Originally Posted by Pioneer
I am not an art critic. I took some photography fine art classes in high school and college mostly because they were required. But I ended up really liking photography. So don't view what I am saying as coming from someone who has studied most of the universe of fine art photography and is qualified to pontificate about it.
I just have faith in the equipment and slightly above average amateur photographers. I think based on what little of Maier's work I've seen that any slightly above average amateur who held the camera straight, focused, and produced over 100,000 negatives would have a similar level of success or not too far below. The question I have to ask is do people think that statement is wrong? I am separating the pictures from the artist. In my opinion are the images nice? Yes. Do I think the artist is head an shoulders above her peers? No. To me for this type of photography which is in no way experimental or avante garde you have to be a cut above to be extraordinary.
Seriously look at her images. In the majority of them she points the camera right at the subject. She places the subject in the center of the frame and she snaps. She seems to use available light exclusively. For most of the images nothing experimental happens with composition or lighting. Not that there is anything wrong with that. Frankly I advocate much of her approach to picture taking for amateurs. Get a good camera (ie Rollei not Lubitel). Get good film (ie fresh B&W not expired third rate E-6). Hold the camera steady and straight (ie give 2 seconds of thought to what you are doing). Take this meat and potatoes approach to photography and I guarantee you 50 years later when you see your negatives and prints you will have no regrets. But make no mistake that is a very safe and conservative way to shoot. You will get a bunch of competent technically good pictures. I got lambasted in another thread for strongly advocating for this approach initially for amateurs. And here we see what I was talking about in all it's glory. It's competent. It's nice. It's timeless. But given the denominator, 100,000+ negatives, I can't at this time sign off and say the practitioner was head and shoulders above less prolific snappers that took more chances. Maybe when the totality of her work is developed and printed or at least scanned and we can look at it in its entirety I will feel more comfortable putting her in the Parthenon. At this time I've seen <0.1% of her work. And what I've seen is not going off in all sorts of unexpected experimental directions.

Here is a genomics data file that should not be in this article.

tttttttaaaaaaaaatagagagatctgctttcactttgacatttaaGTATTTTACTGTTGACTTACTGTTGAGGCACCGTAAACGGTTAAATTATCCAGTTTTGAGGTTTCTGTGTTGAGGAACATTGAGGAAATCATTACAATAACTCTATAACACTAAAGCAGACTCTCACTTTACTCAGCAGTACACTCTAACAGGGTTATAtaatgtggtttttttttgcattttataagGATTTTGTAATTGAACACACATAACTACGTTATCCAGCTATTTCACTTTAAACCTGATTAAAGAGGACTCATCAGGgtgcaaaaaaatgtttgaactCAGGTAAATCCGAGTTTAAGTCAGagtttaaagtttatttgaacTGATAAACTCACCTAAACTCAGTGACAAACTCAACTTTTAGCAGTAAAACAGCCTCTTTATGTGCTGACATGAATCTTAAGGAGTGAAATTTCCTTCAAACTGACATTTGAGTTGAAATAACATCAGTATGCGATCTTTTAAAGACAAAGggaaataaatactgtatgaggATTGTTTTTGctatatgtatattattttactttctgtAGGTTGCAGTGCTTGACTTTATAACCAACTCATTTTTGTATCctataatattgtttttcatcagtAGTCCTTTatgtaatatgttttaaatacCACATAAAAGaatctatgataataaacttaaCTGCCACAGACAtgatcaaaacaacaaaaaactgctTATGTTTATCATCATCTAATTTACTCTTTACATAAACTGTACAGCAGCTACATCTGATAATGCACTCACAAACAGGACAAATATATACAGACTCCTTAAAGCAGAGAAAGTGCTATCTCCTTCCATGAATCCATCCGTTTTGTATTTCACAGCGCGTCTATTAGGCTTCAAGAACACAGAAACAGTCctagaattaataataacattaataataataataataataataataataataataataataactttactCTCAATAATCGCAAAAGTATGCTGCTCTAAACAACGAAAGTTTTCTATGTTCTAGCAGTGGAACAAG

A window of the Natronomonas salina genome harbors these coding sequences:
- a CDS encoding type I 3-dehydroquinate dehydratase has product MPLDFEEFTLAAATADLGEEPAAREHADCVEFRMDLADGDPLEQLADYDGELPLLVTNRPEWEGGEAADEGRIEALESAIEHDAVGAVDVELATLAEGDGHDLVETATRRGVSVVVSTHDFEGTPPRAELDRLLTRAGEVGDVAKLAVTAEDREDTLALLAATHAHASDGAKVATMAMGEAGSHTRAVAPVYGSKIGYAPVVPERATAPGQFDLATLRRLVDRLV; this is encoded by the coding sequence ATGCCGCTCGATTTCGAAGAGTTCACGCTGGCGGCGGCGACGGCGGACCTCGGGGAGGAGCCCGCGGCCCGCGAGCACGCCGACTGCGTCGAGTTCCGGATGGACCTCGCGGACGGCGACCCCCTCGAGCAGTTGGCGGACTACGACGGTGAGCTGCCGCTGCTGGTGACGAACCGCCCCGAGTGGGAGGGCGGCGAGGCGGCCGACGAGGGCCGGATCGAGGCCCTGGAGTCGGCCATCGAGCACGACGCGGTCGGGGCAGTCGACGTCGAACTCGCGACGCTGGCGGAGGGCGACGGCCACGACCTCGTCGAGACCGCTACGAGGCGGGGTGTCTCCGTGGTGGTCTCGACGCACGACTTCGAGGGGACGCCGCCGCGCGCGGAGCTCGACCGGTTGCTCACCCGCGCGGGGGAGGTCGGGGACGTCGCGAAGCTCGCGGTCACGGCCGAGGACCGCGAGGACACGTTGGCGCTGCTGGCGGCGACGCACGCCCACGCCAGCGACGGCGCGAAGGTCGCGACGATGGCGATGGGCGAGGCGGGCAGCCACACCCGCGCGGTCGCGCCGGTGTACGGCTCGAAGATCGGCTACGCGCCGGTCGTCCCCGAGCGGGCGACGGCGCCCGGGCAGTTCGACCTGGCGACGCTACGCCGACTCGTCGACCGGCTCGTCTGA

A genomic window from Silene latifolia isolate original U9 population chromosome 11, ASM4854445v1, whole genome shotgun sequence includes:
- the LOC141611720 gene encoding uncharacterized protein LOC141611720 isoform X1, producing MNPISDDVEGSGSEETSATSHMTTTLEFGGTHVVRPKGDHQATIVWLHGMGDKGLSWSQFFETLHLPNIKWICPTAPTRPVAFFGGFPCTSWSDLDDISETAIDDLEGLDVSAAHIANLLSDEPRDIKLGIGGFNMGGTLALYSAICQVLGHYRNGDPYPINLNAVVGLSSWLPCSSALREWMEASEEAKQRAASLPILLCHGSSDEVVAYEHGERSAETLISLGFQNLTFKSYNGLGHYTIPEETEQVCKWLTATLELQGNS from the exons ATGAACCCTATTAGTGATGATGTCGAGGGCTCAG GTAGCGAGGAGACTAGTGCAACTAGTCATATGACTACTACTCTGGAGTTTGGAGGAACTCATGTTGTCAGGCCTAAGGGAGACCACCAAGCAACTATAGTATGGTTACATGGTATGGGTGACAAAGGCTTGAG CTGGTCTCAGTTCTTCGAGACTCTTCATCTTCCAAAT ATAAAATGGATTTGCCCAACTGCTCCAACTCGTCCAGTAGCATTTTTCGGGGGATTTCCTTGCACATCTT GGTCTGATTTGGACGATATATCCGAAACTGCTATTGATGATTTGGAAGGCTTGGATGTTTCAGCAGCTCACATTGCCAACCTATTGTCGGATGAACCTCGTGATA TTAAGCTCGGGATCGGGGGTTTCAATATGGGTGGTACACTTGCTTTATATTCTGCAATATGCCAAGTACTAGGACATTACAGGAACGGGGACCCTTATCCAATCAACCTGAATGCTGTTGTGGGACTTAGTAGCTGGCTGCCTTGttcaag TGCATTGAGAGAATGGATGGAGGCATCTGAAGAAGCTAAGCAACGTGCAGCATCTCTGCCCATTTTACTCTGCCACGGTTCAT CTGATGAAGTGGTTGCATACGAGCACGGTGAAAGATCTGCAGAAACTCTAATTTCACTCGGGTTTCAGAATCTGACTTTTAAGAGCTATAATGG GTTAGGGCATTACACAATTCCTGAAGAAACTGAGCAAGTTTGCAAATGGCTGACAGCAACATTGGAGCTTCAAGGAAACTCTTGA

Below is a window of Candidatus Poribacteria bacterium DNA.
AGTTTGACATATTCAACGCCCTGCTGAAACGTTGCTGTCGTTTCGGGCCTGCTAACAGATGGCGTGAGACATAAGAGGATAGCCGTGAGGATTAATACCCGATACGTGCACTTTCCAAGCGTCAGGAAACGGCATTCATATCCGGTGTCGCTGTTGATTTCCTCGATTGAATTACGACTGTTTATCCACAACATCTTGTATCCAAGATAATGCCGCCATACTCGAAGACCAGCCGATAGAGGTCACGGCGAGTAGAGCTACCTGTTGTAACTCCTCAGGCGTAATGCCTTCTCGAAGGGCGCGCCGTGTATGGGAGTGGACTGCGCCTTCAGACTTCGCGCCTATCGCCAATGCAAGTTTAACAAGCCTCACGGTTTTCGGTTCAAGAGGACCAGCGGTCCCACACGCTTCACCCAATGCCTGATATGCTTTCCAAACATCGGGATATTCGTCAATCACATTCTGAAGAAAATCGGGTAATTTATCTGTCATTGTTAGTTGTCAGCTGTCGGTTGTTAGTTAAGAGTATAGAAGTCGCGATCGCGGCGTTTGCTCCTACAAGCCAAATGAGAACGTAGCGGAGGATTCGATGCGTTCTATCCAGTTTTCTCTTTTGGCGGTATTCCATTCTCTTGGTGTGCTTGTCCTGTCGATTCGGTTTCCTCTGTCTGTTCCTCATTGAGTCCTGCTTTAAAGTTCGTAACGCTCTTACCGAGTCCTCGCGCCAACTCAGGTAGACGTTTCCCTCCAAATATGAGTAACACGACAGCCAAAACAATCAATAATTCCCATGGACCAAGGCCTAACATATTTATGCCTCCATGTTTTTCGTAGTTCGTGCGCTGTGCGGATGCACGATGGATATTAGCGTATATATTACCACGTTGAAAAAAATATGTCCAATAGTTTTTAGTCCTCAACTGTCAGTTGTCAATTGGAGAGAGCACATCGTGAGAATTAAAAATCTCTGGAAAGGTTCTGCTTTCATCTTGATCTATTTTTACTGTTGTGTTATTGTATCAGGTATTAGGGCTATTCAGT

This is just my opinion. I hope I didn't hurt anyone's feelings. Your opinions are valid too.